Millions of British women on dangerous diets
Millions of British women have potentially dangerous diets ranging from teenage girls missing out on healthy food to pensioners not getting their vitamins it is claimed.
Health experts pulled together the results of 110 separate scientific and medical research studies to paint a worrying picture of what the UK’s female population eats.
Not only are women in the prime of their lives not getting the right amount of nutrition, which in turn can affect the weight of newborn babies too, but the poor diet extends across all age groups.
The review, commissioned by the independent body Health Supplements Information Service (HSIS) discovered a lack of balanced meals in a nation hooked on junk food or obsessed with eating fads. Dietitian Dr Carrie Ruxton and researcher Dr Emma Derbyshire of Manchester Metropolitan University reviewed 110 published papers covering women’s health for the journal Nutritian Bulletin.
They discovered that even at school age, more than half of girls aged 11-18 to not get the recommended intake of such minerals as magnesium, found in fruit and veg to increase energy.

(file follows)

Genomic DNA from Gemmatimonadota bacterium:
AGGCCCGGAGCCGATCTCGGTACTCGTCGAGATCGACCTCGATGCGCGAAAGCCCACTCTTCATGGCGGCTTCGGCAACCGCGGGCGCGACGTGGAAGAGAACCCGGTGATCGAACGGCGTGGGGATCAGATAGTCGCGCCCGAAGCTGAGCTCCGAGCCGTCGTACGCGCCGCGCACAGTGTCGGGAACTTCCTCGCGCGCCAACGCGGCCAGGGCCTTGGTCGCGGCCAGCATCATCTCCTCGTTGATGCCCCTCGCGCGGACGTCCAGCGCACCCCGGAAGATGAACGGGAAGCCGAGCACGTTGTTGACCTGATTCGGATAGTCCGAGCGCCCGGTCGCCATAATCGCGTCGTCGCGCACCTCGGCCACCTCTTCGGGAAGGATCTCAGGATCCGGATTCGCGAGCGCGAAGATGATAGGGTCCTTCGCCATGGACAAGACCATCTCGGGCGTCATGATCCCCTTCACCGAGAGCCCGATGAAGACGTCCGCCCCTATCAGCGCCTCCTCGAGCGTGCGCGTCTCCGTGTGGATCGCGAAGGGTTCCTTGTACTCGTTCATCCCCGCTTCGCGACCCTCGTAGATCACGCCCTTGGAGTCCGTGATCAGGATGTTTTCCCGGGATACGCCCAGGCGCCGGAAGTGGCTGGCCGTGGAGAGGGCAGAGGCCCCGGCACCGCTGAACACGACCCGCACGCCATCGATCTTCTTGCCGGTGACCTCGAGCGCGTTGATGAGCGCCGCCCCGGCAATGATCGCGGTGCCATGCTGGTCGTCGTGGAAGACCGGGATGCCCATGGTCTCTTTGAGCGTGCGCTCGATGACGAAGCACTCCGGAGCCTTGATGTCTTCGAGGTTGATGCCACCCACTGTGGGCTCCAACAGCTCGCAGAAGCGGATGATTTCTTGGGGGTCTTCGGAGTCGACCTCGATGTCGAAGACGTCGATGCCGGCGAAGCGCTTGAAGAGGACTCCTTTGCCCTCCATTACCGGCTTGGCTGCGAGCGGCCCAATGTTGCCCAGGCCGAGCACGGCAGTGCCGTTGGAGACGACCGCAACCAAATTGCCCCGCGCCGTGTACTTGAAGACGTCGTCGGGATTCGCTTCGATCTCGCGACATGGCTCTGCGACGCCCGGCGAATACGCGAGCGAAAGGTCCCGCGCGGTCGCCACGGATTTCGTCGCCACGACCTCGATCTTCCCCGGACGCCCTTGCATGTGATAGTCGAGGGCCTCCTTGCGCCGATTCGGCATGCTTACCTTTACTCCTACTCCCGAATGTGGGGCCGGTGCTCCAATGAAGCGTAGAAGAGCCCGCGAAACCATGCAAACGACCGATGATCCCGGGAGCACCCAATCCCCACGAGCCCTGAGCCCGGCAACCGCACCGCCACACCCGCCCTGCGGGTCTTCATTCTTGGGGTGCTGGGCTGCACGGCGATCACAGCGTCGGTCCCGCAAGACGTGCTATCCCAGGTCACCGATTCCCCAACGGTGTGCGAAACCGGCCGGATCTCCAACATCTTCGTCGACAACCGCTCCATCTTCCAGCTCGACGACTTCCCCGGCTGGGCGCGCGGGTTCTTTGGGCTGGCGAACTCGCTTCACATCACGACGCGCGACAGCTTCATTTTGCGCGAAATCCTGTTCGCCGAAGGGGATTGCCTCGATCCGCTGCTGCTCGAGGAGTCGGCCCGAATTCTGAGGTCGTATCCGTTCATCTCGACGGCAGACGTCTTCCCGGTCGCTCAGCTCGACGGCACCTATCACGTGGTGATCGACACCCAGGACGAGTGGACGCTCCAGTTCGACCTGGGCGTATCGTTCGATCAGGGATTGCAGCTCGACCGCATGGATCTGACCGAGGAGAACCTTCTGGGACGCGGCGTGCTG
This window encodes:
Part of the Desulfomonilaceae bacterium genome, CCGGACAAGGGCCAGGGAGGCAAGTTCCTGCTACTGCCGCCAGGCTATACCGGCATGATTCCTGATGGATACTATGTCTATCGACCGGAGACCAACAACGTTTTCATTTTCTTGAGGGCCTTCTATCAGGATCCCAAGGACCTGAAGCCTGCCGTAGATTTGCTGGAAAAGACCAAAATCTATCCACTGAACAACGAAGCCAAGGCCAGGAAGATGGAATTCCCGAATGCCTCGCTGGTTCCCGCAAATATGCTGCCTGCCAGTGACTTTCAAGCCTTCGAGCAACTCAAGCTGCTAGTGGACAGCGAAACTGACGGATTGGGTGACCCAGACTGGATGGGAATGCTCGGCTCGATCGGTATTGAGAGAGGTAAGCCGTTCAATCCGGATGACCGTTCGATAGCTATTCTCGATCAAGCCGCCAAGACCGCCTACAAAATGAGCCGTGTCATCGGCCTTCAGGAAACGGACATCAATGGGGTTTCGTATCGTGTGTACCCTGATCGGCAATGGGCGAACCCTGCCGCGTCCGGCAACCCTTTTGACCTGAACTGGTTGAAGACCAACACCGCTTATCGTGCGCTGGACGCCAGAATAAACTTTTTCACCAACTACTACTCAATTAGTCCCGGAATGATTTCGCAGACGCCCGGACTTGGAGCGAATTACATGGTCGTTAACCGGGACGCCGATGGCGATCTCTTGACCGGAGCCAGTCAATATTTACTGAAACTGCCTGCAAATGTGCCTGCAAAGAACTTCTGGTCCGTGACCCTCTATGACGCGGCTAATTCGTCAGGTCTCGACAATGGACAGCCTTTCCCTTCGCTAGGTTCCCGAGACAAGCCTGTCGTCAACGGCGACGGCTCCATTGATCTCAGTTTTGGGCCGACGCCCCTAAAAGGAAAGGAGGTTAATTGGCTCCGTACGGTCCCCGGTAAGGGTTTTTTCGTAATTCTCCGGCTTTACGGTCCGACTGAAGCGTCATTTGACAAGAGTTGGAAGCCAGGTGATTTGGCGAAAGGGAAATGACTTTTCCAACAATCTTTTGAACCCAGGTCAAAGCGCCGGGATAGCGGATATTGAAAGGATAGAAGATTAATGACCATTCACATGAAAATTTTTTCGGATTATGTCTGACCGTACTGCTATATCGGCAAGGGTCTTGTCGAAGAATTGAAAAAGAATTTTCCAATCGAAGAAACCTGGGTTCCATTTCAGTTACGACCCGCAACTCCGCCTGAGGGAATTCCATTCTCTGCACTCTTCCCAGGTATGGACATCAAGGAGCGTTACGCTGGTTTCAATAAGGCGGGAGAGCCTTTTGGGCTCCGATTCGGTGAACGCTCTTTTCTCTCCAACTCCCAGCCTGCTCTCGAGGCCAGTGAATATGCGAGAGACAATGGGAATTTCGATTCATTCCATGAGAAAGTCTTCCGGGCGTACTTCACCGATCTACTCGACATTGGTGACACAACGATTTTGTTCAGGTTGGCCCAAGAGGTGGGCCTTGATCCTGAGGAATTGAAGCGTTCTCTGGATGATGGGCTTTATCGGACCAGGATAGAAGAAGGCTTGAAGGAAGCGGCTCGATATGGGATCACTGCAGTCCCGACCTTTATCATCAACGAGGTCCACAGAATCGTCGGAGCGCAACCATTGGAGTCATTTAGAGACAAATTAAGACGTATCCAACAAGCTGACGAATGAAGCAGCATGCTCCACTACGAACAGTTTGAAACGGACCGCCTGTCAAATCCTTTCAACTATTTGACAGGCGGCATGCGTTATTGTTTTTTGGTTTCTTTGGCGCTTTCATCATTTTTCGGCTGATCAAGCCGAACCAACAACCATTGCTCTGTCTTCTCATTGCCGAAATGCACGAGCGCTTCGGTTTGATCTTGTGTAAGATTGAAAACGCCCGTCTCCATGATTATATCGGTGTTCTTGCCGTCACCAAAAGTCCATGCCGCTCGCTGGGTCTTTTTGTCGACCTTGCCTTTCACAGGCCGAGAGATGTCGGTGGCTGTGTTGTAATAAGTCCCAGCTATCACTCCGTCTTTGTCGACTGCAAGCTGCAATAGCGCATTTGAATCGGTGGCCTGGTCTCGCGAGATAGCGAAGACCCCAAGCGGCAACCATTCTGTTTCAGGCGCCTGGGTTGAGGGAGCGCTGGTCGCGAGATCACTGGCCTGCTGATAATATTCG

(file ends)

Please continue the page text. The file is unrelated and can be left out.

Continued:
One in four were not getting enough zinc, 30 per cent were lacking potassium, 16 per cent were deficient in iodine and almost half failed to reach recommended levels of iron in their diet.
Between the ages of 19 to 50, 20 per cent of women were still not getting enough iron, vital for the production of healthy red blood cells, and 11 per cent had a deficiency in the vitamin B2.
In particular there was a worrying lack of vitamin D among this child-bearing age group as this is the vitamin pregnant women need to strengthen a baby’s bones and reduce the risk of an underweight birth.
Up to 80 per cent of adult women get less than the amount recommended by EU health organisatons.
Even as they get older and are not constrained by the time pressures of work or bringing up children the diets of women do not become much better.
People aged over 65 need more vitamin D in their diet to prevent brittle bones but only a third of women in this age group meet their recommended daily levels, said the HSIS collective research.
Women need to make better dietary choices to ensure that they consume enough vitamins and minerals and, thus, safeguard their health. As a result, those women missing out on vital daily vitamins and minerals, should supplement their diet with a daily multivitamin. In addition, those not consuming 2 portions of fish a week, one of which should be an oily fish, should take a fish oil and Omega 3 supplement. ”
The report blamed a variety of factors from busy lives to a lack of cooking skills for the lack of key ingredients in a daily diet and called for more awareness of fortified foods and vitamin and mineral supplements to make up for this loss.
Tags: Health Direct, obese, preventable crisis, weight loss